helpyourself Sun 25-Mar-12 09:07:33

On the basis of theinformation you have so far, I couldn't choose. I'd visit both schools and then if they both still seemed equal go to the nearest one. If they're both equidistant, I'd find out where the other kids on your street go and plump for that one!

And in terms of what to look for on the visit, I'd look for whether the children are like yours- could you imagine your child there!

mrz Sun 25-Mar-12 09:00:17

wishiwasonholiday Sun 25-Mar-12 08:41:48

Schools can change so much in a few years my ds' school was a tiny village school when he started, now they're oversubscribed and people travel for miles. They're also helping a special measures school to get back to where it should be as it is a brilliant school. It's graded good by ofsted but ofsted are only there for a few days so never see the real picture. Do you know any parents of children who go to the schools?

3duracellbunnies Sun 25-Mar-12 08:33:29

I know what you mean about little chairs and artwork, but having a bit more experience now of at least one school, maybe you could think about the things which you really love about the current school in terms of ethos etc and see which school fits in with that.

rillytrying Sun 25-Mar-12 08:24:36

We're struggling with this at the moment, looking to relocate to a new area where we don't know anyone, so we don't even have the 'reputation' to go on. I did post on netmums local (shhh!) and the parents who replied seemed to think all the schools in the area were very good and were very much of the 'we live in the village so our child obviously attends the village school' mentality, which I'm sure had I grown up in the area, I would be exactly the same - I think forming friendships and being settled in an area is more important (these are all 'satisfactory' schools). But when you are a newcomer to an area with a choice of villages to live in (especially if you are leaving an 'outstanding' school to make the move), it's hard.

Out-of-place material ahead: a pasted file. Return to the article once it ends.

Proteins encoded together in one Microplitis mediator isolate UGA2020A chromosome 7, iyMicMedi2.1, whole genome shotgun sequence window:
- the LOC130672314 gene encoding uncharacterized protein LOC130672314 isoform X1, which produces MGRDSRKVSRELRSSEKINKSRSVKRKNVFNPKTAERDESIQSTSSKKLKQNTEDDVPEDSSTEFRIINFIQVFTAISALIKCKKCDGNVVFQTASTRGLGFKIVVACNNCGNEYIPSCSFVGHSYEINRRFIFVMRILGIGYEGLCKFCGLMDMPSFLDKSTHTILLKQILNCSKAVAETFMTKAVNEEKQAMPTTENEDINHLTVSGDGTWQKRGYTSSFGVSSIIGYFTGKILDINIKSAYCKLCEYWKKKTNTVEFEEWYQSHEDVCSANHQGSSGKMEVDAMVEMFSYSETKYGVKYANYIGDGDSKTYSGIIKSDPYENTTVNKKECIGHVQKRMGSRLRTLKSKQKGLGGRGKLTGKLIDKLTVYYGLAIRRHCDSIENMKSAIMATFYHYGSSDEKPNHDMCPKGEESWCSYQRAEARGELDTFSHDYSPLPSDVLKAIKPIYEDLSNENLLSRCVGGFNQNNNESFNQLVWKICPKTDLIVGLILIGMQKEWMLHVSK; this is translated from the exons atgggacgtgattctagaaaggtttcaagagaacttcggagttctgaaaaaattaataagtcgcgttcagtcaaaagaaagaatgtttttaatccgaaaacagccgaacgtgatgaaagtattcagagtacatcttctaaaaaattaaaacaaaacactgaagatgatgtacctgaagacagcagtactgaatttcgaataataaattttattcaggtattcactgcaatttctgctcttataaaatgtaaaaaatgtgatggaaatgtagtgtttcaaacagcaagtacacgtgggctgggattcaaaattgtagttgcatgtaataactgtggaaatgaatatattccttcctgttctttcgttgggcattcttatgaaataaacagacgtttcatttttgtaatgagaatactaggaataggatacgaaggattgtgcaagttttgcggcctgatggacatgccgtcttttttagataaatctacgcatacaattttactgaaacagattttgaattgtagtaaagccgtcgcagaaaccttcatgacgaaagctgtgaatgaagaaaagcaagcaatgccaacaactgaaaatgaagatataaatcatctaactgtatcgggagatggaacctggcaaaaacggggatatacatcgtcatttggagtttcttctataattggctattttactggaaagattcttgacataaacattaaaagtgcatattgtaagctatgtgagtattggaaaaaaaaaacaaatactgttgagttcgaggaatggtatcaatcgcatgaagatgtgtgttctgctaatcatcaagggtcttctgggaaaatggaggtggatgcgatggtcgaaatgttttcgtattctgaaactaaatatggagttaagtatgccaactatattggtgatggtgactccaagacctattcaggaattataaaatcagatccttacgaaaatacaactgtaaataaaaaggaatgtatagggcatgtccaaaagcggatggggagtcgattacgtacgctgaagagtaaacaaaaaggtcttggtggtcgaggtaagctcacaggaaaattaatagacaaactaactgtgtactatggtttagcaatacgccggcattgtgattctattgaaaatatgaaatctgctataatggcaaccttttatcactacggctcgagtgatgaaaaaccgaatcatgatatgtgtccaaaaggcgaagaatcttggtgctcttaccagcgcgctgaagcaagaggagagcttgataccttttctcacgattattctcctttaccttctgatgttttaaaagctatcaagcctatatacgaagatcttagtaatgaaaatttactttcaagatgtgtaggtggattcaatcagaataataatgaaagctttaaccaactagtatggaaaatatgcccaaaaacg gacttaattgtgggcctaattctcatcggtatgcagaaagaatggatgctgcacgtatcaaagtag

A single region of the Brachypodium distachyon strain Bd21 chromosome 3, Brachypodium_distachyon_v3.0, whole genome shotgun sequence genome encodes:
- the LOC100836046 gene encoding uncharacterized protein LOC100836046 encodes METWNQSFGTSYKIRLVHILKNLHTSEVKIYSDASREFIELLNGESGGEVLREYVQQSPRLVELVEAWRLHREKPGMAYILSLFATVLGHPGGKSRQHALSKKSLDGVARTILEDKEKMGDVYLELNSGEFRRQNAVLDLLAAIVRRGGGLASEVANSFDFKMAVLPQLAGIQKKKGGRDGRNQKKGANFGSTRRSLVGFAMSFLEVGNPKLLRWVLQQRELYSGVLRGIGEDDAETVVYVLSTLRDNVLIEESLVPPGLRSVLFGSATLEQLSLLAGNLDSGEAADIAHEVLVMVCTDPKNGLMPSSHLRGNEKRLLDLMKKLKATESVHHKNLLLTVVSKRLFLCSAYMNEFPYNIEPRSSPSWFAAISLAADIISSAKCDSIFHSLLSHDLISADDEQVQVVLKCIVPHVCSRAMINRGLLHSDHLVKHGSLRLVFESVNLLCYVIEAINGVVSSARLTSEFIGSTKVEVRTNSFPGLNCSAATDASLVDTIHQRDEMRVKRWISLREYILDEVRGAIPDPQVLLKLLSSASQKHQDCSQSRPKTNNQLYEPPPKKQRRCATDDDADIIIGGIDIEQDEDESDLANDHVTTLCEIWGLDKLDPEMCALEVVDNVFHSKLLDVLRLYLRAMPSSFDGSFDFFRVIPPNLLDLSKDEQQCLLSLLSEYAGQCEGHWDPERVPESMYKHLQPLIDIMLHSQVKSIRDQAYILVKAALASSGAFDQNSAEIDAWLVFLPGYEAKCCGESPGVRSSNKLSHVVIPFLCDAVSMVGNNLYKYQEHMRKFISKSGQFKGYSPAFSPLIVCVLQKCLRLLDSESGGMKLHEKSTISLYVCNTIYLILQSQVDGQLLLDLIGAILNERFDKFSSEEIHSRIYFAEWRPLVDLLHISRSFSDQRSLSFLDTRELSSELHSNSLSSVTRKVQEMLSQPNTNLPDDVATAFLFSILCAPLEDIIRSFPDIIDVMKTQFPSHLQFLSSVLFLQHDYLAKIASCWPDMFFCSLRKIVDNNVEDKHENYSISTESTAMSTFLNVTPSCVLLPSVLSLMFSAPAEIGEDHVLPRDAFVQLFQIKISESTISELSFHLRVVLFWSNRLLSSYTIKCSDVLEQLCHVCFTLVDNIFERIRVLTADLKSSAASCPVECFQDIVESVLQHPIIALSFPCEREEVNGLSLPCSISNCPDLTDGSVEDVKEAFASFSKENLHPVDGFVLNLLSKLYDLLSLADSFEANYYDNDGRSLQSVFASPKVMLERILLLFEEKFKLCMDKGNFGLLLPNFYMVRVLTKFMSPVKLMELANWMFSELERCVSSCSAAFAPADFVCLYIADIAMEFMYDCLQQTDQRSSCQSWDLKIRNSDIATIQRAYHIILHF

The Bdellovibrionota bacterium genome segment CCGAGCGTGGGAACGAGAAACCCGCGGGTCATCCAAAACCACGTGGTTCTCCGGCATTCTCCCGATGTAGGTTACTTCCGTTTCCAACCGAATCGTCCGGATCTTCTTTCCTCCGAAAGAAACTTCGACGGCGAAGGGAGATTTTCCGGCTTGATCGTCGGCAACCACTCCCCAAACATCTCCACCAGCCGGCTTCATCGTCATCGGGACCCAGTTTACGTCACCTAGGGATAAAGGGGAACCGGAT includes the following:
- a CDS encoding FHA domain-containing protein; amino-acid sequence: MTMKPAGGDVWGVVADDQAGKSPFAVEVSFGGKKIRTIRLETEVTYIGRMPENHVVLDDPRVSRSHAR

I obviously need to visit the schools, but I'm not sure I'm going to have a 'gut feeling' which one will be best for my DS - I was charmed by every school I visited when selecting my DS's current school - something about the artwork on the wall, the little chairs and the sound of happy children playing always makes me feel positive. So I'm not sure how discriminating my instincts are!

Any tips on what specifically to look out for/questions to ask?

Letchladee Sun 25-Mar-12 00:00:52

Personally, I don't think either sources are hugely reliable.

The problem with parents is that whilst they see the school and know it well, they tend only to see that school and so don't always know how that compares. My DDs moved schools from an OFSTED outstanding one to one that is deemed 'good'. I hear the parents say how great the new school is, and how you wouldn't get a school that good in the town I have moved from and I really have to bite my tongue - the old school was miles better than this school but as the parents here haven't seen the old school, I don't think they can always see the different ways in which it could be so much better.

With OFSTED, they do see schools and they do get to compare - but there is a certain amount of 'playing the game' to getting OFSTED grades, and all too often the grade you get can be determined by stuff like grades, and how well the school has played the game, rather than actually how good the school is.

Personally, I think nothing compares to visiting the schools yourself (and then using the other two to help you decide).